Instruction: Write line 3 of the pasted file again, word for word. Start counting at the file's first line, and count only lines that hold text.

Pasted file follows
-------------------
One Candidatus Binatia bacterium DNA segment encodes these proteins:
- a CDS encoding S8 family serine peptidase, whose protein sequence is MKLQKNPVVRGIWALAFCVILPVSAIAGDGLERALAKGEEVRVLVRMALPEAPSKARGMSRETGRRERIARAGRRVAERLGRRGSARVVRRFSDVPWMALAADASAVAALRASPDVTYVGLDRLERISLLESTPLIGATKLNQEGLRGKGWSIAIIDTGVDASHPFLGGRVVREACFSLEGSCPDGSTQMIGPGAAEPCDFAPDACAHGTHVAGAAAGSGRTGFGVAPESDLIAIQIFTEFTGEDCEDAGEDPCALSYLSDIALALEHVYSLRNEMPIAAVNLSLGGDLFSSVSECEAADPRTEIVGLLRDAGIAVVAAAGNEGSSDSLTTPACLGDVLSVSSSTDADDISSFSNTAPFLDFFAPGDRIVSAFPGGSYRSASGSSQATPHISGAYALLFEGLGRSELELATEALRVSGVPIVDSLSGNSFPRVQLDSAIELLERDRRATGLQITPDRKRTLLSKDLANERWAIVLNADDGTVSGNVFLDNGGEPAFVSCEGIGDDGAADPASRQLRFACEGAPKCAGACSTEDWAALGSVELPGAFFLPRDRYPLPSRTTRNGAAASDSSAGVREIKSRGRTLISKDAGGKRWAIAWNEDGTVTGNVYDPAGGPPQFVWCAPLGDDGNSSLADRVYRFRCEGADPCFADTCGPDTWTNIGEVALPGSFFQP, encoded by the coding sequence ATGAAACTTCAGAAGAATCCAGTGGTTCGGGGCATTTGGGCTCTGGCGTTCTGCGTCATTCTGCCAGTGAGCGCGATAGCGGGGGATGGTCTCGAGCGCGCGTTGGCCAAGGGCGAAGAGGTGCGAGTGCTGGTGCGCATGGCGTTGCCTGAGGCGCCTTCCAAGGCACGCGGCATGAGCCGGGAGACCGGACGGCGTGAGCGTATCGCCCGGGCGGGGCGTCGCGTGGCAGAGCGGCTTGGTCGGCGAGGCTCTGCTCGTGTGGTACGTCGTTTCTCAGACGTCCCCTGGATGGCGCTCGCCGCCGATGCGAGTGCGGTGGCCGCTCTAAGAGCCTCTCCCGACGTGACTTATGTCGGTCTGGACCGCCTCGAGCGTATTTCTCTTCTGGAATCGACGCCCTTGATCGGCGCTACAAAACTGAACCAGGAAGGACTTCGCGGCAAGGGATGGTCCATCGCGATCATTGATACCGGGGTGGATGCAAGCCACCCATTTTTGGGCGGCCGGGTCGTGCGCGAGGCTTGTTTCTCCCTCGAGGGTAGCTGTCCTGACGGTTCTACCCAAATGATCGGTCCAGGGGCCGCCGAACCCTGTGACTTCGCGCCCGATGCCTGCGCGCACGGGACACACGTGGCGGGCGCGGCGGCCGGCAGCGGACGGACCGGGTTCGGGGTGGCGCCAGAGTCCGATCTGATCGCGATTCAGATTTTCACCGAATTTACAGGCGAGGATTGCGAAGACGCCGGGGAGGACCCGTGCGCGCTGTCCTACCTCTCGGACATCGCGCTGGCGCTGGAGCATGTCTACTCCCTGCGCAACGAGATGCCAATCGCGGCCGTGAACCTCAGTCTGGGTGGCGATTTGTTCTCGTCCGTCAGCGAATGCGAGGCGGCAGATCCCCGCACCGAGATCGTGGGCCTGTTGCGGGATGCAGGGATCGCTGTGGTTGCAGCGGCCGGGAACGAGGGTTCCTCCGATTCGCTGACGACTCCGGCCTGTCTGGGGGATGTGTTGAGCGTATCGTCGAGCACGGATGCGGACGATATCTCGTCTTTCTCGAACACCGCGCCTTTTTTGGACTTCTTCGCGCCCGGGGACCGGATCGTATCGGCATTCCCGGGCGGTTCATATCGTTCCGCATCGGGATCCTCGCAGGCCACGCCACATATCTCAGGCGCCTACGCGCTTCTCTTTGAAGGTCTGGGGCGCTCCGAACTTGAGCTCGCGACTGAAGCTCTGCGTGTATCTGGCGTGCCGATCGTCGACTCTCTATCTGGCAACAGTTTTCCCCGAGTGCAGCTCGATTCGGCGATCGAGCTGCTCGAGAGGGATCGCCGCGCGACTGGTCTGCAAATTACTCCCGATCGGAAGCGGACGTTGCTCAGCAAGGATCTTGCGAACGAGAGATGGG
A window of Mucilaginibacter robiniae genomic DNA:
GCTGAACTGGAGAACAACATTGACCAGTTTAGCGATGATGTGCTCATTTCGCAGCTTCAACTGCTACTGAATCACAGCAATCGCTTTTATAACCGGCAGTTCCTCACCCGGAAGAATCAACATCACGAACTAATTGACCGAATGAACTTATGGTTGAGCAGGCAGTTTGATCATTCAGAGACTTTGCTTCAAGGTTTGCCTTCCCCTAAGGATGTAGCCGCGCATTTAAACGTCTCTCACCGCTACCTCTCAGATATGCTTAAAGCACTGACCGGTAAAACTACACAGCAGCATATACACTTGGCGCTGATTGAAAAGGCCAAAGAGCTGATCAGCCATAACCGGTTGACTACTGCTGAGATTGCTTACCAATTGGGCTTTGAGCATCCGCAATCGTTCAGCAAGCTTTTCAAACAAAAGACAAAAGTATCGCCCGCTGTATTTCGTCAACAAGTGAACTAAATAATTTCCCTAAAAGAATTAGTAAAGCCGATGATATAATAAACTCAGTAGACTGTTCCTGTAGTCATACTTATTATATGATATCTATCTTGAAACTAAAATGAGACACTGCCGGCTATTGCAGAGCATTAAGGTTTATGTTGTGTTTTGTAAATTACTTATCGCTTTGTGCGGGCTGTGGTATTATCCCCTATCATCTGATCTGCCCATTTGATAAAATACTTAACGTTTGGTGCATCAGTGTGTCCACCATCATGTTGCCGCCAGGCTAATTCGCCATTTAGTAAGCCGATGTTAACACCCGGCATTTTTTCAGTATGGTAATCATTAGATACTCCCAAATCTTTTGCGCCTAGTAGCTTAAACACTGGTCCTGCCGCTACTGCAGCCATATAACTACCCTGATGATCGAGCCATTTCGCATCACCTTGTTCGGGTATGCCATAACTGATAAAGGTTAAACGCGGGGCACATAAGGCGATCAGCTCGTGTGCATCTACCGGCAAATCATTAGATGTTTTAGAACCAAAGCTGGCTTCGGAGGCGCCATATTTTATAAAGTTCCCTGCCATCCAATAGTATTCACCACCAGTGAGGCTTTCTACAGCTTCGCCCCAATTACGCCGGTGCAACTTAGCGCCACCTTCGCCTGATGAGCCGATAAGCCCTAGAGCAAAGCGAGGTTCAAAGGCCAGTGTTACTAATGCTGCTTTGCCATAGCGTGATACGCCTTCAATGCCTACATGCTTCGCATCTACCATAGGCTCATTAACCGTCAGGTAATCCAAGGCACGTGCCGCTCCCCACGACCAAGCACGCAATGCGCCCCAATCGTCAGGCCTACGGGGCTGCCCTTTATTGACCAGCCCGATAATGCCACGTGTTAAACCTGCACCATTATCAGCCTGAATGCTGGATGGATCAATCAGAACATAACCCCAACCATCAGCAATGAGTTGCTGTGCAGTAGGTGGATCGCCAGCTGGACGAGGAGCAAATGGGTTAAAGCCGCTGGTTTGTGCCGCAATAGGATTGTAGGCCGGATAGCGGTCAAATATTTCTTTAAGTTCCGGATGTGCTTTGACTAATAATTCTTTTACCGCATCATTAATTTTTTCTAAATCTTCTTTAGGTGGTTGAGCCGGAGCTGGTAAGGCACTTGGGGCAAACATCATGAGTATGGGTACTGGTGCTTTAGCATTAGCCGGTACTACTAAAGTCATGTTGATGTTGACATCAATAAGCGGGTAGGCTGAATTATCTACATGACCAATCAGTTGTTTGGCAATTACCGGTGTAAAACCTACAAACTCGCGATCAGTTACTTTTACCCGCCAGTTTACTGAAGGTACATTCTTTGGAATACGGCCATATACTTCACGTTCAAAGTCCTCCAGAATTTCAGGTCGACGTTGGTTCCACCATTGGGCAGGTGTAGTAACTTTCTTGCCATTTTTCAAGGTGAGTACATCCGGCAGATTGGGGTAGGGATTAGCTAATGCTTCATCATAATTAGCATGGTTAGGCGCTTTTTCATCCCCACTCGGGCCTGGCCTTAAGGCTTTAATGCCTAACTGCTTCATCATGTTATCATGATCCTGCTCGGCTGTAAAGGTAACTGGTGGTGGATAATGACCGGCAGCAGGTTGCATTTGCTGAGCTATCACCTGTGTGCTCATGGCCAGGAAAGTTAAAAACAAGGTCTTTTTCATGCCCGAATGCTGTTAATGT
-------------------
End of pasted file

A window of Mucilaginibacter robiniae genomic DNA: